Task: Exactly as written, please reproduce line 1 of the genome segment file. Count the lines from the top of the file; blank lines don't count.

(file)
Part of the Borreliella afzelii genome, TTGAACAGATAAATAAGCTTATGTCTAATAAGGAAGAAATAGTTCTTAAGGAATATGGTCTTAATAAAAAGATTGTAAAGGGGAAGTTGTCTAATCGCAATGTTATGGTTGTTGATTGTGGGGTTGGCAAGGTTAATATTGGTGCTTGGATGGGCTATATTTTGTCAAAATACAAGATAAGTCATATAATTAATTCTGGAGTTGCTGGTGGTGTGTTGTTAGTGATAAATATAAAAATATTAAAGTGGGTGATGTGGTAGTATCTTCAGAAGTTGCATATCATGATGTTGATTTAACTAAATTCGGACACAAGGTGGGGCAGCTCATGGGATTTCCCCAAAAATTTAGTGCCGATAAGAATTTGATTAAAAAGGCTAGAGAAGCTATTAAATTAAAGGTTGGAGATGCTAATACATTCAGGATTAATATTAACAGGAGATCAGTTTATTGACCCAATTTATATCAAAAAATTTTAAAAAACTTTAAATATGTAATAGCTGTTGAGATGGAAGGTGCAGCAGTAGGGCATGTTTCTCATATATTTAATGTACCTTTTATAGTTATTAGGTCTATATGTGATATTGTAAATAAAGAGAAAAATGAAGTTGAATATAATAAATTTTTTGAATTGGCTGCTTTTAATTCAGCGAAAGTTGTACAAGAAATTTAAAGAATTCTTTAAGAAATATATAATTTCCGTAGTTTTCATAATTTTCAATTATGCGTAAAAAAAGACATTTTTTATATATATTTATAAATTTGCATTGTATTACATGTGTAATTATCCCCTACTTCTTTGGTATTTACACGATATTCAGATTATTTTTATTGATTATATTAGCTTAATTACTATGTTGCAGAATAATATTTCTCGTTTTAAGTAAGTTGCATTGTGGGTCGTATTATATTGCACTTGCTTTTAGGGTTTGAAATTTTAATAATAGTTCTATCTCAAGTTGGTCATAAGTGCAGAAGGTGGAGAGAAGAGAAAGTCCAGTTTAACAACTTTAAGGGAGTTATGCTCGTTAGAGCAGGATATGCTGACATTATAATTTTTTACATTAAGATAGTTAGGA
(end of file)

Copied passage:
Part of the Borreliella afzelii genome, TTGAACAGATAAATAAGCTTATGTCTAATAAGGAAGAAATAGTTCTTAAGGAATATGGTCTTAATAAAAAGATTGTAAAGGGGAAGTTGTCTAATCGCAATGTTATGGTTGTTGATTGTGGGGTTGGCAAGGTTAATATTGGTGCTTGGATGGGCTATATTTTGTCAAAATACAAGATAAGTCATATAATTAATTCTGGAGTTGCTGGTGGTGTGTTGTTAGTGATAAATATAAAAATATTAAAGTGGGTGATGTGGTAGTATCTTCAGAAGTTGCATATCATGATGTTGATTTAACTAAATTCGGACACAAGGTGGGGCAGCTCATGGGATTTCCCCAAAAATTTAGTGCCGATAAGAATTTGATTAAAAAGGCTAGAGAAGCTATTAAATTAAAGGTTGGAGATGCTAATACATTCAGGATTAATATTAACAGGAGATCAGTTTATTGACCCAATTTATATCAAAAAATTTTAAAAAACTTTAAATATGTAATAGCTGTTGAGATGGAAGGTGCAGCAGTAGGGCATGTTTCTCATATATTTAATGTACCTTTTATAGTTATTAGGTCTATATGTGATATTGTAAATAAAGAGAAAAATGAAGTTGAATATAATAAATTTTTTGAATTGGCTGCTTTTAATTCAGCGAAAGTTGTACAAGAAATTTAAAGAATTCTTTAAGAAATATATAATTTCCGTAGTTTTCATAATTTTCAATTATGCGTAAAAAAAGACATTTTTTATATATATTTATAAATTTGCATTGTATTACATGTGTAATTATCCCCTACTTCTTTGGTATTTACACGATATTCAGATTATTTTTATTGATTATATTAGCTTAATTACTATGTTGCAGAATAATATTTCTCGTTTTAAGTAAGTTGCATTGTGGGTCGTATTATATTGCACTTGCTTTTAGGGTTTGAAATTTTAATAATAGTTCTATCTCAAGTTGGTCATAAGTGCAGAAGGTGGAGAGAAGAGAAAGTCCAGTTTAACAACTTTAAGGGAGTTATGCTCGTTAGAGCAGGATATGCTGACATTATAATTTTTTACATTAAGATAGTTAGGA